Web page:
Blue Bird

Parrots & Songbirds

Any bird with a curved or hooked upper beak is considered a parrot.  This includes small birds like Parrotlets, Budgies, Lovebirds, Cockatiels, Lories/Lorikeets and Conures.  It also includes medium to large birds like African Grey Parrots, Eclectus Parrots, Amazon Parrots, Cockatoos and Macaws. With the exception of Lories and Lorikeets, who are fruit and nectar feeders, all of these birds have strong beaks designed to crack open the hard shells of seeds and nuts.  However, seeds should not make up a large part of the diet, as in the wild, these birds eat a wide variety of foods to balance out their diet. Too many seeds can lead to serious health problems in parrots.  We recommend that these birds eat a pellet based diet, with fresh foods and limited seeds to round out their diets. 

Songbirds include aviary birds and commonly kept companions like Canaries and Finches. While songbirds often eat more seeds in their diet, fresh fruits and greens along with pellets are vital to achieving optimal health. 

Husbandry issues such as poor diet, not enough bathing, poor socialization, poor hygiene, lack of sleep, inappropriate toys, toxins and many other factors often cause illness in our bird companions.  By maintaining good husbandry practices, we can minimize illness in our feathered friends.  It is critically important that food and water are changed daily, and that stool production is monitored daily. This helps maintain optimum hygiene practices and aid in detecting early signs of illness which often include subtle changes in appetite and stool production.  Food should be measured out daily and the animal not overfed, so appropriate food consumption can be monitored and changes rapidly noticed.  Changing water daily ensures fresh clean water and allows you to monitor how much water the pet consumed during the day. Evaluating and changing the cage substrate daily allows you to notice any changes in stool size, shape, consistency and odor.  Because birds hide signs of illness, these daily habits will often make the difference in the health and longevity of your bird.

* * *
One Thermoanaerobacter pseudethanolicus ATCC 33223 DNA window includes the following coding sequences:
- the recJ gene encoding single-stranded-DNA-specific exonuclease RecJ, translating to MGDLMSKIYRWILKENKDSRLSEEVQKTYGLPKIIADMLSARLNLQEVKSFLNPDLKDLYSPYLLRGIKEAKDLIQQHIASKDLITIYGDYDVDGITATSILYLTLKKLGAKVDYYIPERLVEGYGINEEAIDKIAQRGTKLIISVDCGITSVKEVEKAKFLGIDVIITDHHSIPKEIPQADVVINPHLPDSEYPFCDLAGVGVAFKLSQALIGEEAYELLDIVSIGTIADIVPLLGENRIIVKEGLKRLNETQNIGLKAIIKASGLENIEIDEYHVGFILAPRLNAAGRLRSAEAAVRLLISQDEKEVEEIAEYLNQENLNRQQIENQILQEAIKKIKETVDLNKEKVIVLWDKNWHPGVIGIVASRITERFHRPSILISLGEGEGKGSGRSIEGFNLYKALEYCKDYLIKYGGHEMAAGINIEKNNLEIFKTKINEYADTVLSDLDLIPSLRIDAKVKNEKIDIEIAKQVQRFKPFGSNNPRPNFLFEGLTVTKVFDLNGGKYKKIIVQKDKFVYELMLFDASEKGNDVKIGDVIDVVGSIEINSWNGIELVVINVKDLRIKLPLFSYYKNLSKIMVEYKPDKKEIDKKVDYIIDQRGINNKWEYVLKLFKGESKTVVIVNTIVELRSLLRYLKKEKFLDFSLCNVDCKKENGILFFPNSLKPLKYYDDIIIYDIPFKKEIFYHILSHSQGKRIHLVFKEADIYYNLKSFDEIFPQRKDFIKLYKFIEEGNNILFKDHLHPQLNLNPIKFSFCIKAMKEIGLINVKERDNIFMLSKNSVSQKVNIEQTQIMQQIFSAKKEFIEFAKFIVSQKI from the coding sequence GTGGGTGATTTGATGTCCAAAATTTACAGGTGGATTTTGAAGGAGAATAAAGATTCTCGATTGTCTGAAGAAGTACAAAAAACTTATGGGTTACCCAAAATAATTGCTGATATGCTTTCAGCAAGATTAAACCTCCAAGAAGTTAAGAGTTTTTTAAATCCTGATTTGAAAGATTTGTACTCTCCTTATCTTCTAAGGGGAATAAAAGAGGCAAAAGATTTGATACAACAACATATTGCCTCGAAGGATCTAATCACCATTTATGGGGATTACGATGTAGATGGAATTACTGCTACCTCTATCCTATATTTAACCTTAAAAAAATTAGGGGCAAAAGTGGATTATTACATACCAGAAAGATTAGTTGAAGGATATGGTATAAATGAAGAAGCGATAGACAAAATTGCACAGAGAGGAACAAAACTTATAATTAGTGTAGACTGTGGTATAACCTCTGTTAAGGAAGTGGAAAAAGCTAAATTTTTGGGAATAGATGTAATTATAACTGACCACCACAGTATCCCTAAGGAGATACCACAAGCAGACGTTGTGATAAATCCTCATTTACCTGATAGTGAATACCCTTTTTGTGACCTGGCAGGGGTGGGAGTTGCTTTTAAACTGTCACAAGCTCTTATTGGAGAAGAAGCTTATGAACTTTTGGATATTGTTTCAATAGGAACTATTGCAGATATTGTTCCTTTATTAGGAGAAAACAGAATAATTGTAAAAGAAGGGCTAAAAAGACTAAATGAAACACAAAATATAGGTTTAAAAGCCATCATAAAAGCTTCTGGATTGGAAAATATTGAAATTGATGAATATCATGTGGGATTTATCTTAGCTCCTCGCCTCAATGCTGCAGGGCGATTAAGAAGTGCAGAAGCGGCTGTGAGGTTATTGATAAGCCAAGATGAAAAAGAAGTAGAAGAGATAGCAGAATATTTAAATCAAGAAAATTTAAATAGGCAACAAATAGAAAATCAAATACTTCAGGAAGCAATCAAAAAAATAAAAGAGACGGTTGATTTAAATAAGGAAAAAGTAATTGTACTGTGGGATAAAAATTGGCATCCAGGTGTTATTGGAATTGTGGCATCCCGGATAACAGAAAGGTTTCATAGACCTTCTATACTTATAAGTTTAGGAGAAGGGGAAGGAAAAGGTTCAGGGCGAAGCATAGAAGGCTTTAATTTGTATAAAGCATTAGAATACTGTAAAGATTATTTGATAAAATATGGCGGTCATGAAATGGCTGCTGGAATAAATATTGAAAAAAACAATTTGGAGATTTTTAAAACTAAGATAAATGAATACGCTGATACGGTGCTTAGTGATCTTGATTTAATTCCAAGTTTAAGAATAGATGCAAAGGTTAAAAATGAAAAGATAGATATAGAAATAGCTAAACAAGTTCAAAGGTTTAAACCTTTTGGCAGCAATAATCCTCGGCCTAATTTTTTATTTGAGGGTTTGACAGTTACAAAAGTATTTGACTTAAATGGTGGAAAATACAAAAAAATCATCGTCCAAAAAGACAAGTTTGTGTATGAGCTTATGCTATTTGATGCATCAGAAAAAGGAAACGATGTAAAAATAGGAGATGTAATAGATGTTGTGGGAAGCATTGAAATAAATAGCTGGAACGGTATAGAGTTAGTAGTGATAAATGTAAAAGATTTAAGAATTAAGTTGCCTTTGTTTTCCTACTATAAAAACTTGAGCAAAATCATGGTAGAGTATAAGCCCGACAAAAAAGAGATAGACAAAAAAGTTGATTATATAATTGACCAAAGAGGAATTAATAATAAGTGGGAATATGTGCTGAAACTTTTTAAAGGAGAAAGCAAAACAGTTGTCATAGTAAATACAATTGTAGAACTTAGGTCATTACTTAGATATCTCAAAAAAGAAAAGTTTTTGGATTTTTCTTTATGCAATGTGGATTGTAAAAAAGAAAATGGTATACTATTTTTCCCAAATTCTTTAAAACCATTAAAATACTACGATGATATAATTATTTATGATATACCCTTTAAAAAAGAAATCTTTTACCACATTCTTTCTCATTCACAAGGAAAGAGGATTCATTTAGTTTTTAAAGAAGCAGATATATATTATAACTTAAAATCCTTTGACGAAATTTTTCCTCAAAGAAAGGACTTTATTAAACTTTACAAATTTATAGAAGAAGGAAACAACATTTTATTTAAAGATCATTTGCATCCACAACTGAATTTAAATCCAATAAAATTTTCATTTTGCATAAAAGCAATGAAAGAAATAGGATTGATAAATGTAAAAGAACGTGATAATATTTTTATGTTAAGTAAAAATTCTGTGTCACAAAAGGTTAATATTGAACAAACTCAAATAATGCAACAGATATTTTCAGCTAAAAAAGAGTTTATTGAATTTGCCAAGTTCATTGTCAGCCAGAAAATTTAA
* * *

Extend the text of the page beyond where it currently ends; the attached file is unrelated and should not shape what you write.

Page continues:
Some common parrot and songbird diseases include: 

  • Respiratory/sinus infections

  • Feather picking

  • Eye infections and cataracts

  • Psittacosis

  • Cancer

  • Obesity

  • Fatty liver disease

  • Reproductive problems

  • Internal parasites

  • External parasites

  • Heavy metal toxicosis

  • Kidney disease

  • Bacterial infections

  • Foriegn object ingestion

  • Crop infections

  • Viral diseases (such as PDD, PBFD, Polyoma Virus)

  • Papilomas

  • Behavioral problems

  • Fungal infections

  • Seizures.